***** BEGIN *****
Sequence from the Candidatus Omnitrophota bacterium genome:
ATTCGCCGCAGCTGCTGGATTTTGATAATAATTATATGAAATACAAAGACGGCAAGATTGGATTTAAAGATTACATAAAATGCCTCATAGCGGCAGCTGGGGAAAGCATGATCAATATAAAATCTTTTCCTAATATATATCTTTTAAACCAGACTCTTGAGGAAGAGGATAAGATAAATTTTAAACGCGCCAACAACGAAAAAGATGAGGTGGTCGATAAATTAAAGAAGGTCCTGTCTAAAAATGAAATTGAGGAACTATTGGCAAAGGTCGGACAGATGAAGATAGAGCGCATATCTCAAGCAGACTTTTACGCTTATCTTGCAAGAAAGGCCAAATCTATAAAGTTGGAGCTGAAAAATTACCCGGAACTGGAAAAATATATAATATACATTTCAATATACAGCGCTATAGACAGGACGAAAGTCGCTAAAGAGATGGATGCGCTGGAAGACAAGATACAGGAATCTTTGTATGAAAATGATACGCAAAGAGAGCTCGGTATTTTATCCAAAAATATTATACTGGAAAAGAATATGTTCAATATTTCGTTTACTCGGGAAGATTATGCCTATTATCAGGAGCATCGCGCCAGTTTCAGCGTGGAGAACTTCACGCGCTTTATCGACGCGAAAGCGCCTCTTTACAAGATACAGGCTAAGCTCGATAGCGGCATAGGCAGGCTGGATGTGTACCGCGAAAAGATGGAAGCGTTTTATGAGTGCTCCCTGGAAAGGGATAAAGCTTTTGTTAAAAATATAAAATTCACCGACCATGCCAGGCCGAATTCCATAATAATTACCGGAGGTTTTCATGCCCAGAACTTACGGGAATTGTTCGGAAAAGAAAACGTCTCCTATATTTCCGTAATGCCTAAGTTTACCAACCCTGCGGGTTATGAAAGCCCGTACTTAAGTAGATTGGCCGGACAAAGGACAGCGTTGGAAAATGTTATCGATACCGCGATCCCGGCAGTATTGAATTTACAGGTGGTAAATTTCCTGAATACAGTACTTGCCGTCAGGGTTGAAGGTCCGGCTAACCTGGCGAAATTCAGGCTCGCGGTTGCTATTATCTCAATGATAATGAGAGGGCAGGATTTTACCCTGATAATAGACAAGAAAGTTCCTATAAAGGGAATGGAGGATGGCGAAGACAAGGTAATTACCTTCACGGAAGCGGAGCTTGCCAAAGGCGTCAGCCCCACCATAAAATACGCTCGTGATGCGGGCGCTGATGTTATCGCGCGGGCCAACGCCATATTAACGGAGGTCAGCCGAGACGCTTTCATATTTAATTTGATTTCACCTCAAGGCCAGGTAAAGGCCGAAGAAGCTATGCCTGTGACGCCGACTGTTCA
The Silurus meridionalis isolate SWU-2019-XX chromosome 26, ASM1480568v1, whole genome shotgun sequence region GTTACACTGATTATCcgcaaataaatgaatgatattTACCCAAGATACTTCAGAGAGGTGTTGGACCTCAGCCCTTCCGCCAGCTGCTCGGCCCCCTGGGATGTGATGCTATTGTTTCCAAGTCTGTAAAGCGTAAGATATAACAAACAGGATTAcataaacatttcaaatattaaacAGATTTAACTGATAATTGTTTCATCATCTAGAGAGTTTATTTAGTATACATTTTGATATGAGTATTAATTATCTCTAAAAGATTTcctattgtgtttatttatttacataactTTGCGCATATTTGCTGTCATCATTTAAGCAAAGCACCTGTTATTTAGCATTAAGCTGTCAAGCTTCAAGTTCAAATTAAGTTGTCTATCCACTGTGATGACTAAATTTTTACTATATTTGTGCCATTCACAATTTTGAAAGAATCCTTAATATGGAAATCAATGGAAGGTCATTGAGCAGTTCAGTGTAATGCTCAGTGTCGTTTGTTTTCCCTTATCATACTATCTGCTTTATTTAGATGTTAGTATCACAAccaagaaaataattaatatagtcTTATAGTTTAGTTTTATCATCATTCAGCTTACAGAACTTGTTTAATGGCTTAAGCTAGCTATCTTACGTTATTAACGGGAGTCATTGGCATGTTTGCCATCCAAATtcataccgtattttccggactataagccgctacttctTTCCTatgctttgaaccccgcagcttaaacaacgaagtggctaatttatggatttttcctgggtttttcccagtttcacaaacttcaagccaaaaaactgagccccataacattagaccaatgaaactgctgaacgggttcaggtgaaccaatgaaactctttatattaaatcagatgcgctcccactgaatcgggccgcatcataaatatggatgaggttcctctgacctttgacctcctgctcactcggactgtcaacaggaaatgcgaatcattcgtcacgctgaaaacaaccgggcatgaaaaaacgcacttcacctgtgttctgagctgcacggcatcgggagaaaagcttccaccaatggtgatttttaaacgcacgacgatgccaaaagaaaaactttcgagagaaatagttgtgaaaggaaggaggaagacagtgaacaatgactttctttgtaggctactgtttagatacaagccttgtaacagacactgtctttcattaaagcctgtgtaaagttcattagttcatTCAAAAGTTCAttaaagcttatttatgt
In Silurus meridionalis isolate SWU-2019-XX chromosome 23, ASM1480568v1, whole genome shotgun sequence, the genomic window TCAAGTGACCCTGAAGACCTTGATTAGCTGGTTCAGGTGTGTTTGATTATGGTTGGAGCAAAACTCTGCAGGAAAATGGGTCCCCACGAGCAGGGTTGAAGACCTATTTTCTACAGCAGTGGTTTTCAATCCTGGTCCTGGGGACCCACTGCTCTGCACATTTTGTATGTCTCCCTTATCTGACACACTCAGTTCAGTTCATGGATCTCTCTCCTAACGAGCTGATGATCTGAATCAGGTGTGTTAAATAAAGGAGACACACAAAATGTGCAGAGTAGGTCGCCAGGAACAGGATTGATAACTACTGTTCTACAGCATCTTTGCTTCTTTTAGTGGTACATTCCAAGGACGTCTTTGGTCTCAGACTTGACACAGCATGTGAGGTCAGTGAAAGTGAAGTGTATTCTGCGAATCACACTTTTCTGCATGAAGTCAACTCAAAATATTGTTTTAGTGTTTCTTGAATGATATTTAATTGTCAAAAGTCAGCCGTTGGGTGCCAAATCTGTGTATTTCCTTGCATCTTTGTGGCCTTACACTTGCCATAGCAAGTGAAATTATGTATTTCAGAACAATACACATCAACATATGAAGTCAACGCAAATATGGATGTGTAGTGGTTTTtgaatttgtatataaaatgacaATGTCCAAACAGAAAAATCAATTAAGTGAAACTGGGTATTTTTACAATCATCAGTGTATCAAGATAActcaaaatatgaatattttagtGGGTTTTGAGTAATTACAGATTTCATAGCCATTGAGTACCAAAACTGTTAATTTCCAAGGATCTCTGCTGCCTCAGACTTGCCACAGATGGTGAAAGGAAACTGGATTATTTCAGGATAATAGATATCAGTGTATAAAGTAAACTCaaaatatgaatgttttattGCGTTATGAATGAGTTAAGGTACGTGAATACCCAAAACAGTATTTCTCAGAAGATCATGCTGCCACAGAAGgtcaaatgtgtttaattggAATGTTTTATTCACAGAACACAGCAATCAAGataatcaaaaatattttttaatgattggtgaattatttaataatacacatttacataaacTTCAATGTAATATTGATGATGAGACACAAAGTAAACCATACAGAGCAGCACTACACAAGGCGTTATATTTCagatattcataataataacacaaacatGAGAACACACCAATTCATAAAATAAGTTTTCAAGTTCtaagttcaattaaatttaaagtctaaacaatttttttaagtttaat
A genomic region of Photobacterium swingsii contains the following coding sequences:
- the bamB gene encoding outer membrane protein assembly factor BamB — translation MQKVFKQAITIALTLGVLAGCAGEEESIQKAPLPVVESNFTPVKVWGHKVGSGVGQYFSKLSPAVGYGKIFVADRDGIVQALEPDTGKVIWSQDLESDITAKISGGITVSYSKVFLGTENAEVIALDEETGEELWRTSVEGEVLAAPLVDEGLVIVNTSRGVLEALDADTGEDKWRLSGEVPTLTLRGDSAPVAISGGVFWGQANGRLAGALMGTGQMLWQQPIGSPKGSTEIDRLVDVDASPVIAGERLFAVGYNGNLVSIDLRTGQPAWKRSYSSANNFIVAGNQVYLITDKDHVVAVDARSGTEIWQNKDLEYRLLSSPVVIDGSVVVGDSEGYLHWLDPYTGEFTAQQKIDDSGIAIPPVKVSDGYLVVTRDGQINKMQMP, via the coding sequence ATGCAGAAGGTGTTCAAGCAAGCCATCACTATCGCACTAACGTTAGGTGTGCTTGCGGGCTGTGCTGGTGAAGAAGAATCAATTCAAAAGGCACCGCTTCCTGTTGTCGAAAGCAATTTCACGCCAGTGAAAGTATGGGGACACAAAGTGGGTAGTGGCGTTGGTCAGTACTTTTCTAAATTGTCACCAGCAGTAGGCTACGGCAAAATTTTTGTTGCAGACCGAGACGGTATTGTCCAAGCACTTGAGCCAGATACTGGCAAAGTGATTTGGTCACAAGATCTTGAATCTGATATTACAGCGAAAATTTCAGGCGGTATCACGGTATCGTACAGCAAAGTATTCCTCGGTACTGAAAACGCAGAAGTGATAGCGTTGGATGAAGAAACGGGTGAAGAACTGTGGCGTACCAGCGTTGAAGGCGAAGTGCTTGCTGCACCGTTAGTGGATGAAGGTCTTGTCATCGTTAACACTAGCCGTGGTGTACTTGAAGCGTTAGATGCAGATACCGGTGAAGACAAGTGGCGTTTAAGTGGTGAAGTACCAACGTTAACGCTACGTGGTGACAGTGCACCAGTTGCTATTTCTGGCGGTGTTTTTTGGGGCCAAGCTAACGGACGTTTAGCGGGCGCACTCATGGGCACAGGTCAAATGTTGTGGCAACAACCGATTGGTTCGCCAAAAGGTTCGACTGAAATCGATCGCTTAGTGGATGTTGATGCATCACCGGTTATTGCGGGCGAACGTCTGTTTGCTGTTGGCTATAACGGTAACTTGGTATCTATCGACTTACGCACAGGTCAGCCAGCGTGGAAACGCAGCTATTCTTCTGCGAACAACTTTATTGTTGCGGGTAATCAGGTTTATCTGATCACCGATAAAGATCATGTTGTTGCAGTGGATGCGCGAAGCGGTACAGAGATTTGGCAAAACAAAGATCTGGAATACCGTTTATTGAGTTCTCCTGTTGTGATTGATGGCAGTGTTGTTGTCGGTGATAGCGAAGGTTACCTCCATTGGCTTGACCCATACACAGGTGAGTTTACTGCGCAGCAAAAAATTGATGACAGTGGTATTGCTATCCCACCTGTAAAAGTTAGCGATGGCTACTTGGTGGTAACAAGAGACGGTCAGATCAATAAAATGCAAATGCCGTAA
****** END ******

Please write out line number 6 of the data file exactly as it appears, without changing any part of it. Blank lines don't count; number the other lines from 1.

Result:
- the bamB gene encoding outer membrane protein assembly factor BamB — translation MQKVFKQAITIALTLGVLAGCAGEEESIQKAPLPVVESNFTPVKVWGHKVGSGVGQYFSKLSPAVGYGKIFVADRDGIVQALEPDTGKVIWSQDLESDITAKISGGITVSYSKVFLGTENAEVIALDEETGEELWRTSVEGEVLAAPLVDEGLVIVNTSRGVLEALDADTGEDKWRLSGEVPTLTLRGDSAPVAISGGVFWGQANGRLAGALMGTGQMLWQQPIGSPKGSTEIDRLVDVDASPVIAGERLFAVGYNGNLVSIDLRTGQPAWKRSYSSANNFIVAGNQVYLITDKDHVVAVDARSGTEIWQNKDLEYRLLSSPVVIDGSVVVGDSEGYLHWLDPYTGEFTAQQKIDDSGIAIPPVKVSDGYLVVTRDGQINKMQMP, via the coding sequence ATGCAGAAGGTGTTCAAGCAAGCCATCACTATCGCACTAACGTTAGGTGTGCTTGCGGGCTGTGCTGGTGAAGAAGAATCAATTCAAAAGGCACCGCTTCCTGTTGTCGAAAGCAATTTCACGCCAGTGAAAGTATGGGGACACAAAGTGGGTAGTGGCGTTGGTCAGTACTTTTCTAAATTGTCACCAGCAGTAGGCTACGGCAAAATTTTTGTTGCAGACCGAGACGGTATTGTCCAAGCACTTGAGCCAGATACTGGCAAAGTGATTTGGTCACAAGATCTTGAATCTGATATTACAGCGAAAATTTCAGGCGGTATCACGGTATCGTACAGCAAAGTATTCCTCGGTACTGAAAACGCAGAAGTGATAGCGTTGGATGAAGAAACGGGTGAAGAACTGTGGCGTACCAGCGTTGAAGGCGAAGTGCTTGCTGCACCGTTAGTGGATGAAGGTCTTGTCATCGTTAACACTAGCCGTGGTGTACTTGAAGCGTTAGATGCAGATACCGGTGAAGACAAGTGGCGTTTAAGTGGTGAAGTACCAACGTTAACGCTACGTGGTGACAGTGCACCAGTTGCTATTTCTGGCGGTGTTTTTTGGGGCCAAGCTAACGGACGTTTAGCGGGCGCACTCATGGGCACAGGTCAAATGTTGTGGCAACAACCGATTGGTTCGCCAAAAGGTTCGACTGAAATCGATCGCTTAGTGGATGTTGATGCATCACCGGTTATTGCGGGCGAACGTCTGTTTGCTGTTGGCTATAACGGTAACTTGGTATCTATCGACTTACGCACAGGTCAGCCAGCGTGGAAACGCAGCTATTCTTCTGCGAACAACTTTATTGTTGCGGGTAATCAGGTTTATCTGATCACCGATAAAGATCATGTTGTTGCAGTGGATGCGCGAAGCGGTACAGAGATTTGGCAAAACAAAGATCTGGAATACCGTTTATTGAGTTCTCCTGTTGTGATTGATGGCAGTGTTGTTGTCGGTGATAGCGAAGGTTACCTCCATTGGCTTGACCCATACACAGGTGAGTTTACTGCGCAGCAAAAAATTGATGACAGTGGTATTGCTATCCCACCTGTAAAAGTTAGCGATGGCTACTTGGTGGTAACAAGAGACGGTCAGATCAATAAAATGCAAATGCCGTAA